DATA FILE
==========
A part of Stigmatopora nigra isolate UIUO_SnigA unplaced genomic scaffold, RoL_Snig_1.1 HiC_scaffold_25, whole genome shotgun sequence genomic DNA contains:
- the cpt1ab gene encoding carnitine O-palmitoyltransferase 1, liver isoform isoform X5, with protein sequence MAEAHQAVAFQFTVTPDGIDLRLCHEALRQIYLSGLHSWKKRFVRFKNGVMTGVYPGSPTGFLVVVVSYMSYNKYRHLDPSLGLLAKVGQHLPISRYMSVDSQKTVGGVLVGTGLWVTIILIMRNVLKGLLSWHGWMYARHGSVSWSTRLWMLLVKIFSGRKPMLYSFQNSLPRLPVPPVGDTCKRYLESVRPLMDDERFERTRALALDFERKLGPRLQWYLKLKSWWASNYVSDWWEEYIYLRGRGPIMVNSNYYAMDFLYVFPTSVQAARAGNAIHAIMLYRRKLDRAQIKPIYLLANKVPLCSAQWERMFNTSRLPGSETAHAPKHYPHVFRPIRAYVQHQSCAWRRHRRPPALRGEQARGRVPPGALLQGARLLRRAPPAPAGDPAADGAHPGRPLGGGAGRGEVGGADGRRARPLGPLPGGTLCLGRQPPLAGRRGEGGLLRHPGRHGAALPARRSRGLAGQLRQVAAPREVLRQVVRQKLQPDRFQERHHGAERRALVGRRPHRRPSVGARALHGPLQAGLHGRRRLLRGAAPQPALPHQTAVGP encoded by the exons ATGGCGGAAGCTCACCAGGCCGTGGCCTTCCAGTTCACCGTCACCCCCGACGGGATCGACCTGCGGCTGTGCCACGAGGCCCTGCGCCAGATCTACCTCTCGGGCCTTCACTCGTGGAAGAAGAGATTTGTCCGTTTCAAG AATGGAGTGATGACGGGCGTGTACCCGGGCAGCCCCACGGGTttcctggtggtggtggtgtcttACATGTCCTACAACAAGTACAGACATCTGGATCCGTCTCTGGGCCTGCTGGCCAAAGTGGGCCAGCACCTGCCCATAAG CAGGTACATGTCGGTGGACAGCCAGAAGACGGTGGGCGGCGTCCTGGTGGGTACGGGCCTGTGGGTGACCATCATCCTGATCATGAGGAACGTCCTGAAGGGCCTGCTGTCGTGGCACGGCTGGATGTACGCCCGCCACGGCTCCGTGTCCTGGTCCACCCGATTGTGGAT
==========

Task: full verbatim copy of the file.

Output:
A part of Stigmatopora nigra isolate UIUO_SnigA unplaced genomic scaffold, RoL_Snig_1.1 HiC_scaffold_25, whole genome shotgun sequence genomic DNA contains:
- the cpt1ab gene encoding carnitine O-palmitoyltransferase 1, liver isoform isoform X5, with protein sequence MAEAHQAVAFQFTVTPDGIDLRLCHEALRQIYLSGLHSWKKRFVRFKNGVMTGVYPGSPTGFLVVVVSYMSYNKYRHLDPSLGLLAKVGQHLPISRYMSVDSQKTVGGVLVGTGLWVTIILIMRNVLKGLLSWHGWMYARHGSVSWSTRLWMLLVKIFSGRKPMLYSFQNSLPRLPVPPVGDTCKRYLESVRPLMDDERFERTRALALDFERKLGPRLQWYLKLKSWWASNYVSDWWEEYIYLRGRGPIMVNSNYYAMDFLYVFPTSVQAARAGNAIHAIMLYRRKLDRAQIKPIYLLANKVPLCSAQWERMFNTSRLPGSETAHAPKHYPHVFRPIRAYVQHQSCAWRRHRRPPALRGEQARGRVPPGALLQGARLLRRAPPAPAGDPAADGAHPGRPLGGGAGRGEVGGADGRRARPLGPLPGGTLCLGRQPPLAGRRGEGGLLRHPGRHGAALPARRSRGLAGQLRQVAAPREVLRQVVRQKLQPDRFQERHHGAERRALVGRRPHRRPSVGARALHGPLQAGLHGRRRLLRGAAPQPALPHQTAVGP encoded by the exons ATGGCGGAAGCTCACCAGGCCGTGGCCTTCCAGTTCACCGTCACCCCCGACGGGATCGACCTGCGGCTGTGCCACGAGGCCCTGCGCCAGATCTACCTCTCGGGCCTTCACTCGTGGAAGAAGAGATTTGTCCGTTTCAAG AATGGAGTGATGACGGGCGTGTACCCGGGCAGCCCCACGGGTttcctggtggtggtggtgtcttACATGTCCTACAACAAGTACAGACATCTGGATCCGTCTCTGGGCCTGCTGGCCAAAGTGGGCCAGCACCTGCCCATAAG CAGGTACATGTCGGTGGACAGCCAGAAGACGGTGGGCGGCGTCCTGGTGGGTACGGGCCTGTGGGTGACCATCATCCTGATCATGAGGAACGTCCTGAAGGGCCTGCTGTCGTGGCACGGCTGGATGTACGCCCGCCACGGCTCCGTGTCCTGGTCCACCCGATTGTGGAT